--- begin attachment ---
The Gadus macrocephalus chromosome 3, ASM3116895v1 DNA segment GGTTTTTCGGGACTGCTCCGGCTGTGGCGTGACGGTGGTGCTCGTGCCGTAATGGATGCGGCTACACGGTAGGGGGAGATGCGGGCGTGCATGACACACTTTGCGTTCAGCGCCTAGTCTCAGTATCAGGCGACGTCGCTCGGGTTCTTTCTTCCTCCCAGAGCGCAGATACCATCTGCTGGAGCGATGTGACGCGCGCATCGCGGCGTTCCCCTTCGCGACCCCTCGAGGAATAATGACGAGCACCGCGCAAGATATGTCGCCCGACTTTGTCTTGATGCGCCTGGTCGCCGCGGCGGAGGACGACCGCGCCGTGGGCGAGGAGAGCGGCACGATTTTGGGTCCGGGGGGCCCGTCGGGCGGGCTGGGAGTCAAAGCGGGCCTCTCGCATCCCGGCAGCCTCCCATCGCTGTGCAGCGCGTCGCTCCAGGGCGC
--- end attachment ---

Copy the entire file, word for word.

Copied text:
The Gadus macrocephalus chromosome 3, ASM3116895v1 DNA segment GGTTTTTCGGGACTGCTCCGGCTGTGGCGTGACGGTGGTGCTCGTGCCGTAATGGATGCGGCTACACGGTAGGGGGAGATGCGGGCGTGCATGACACACTTTGCGTTCAGCGCCTAGTCTCAGTATCAGGCGACGTCGCTCGGGTTCTTTCTTCCTCCCAGAGCGCAGATACCATCTGCTGGAGCGATGTGACGCGCGCATCGCGGCGTTCCCCTTCGCGACCCCTCGAGGAATAATGACGAGCACCGCGCAAGATATGTCGCCCGACTTTGTCTTGATGCGCCTGGTCGCCGCGGCGGAGGACGACCGCGCCGTGGGCGAGGAGAGCGGCACGATTTTGGGTCCGGGGGGCCCGTCGGGCGGGCTGGGAGTCAAAGCGGGCCTCTCGCATCCCGGCAGCCTCCCATCGCTGTGCAGCGCGTCGCTCCAGGGCGC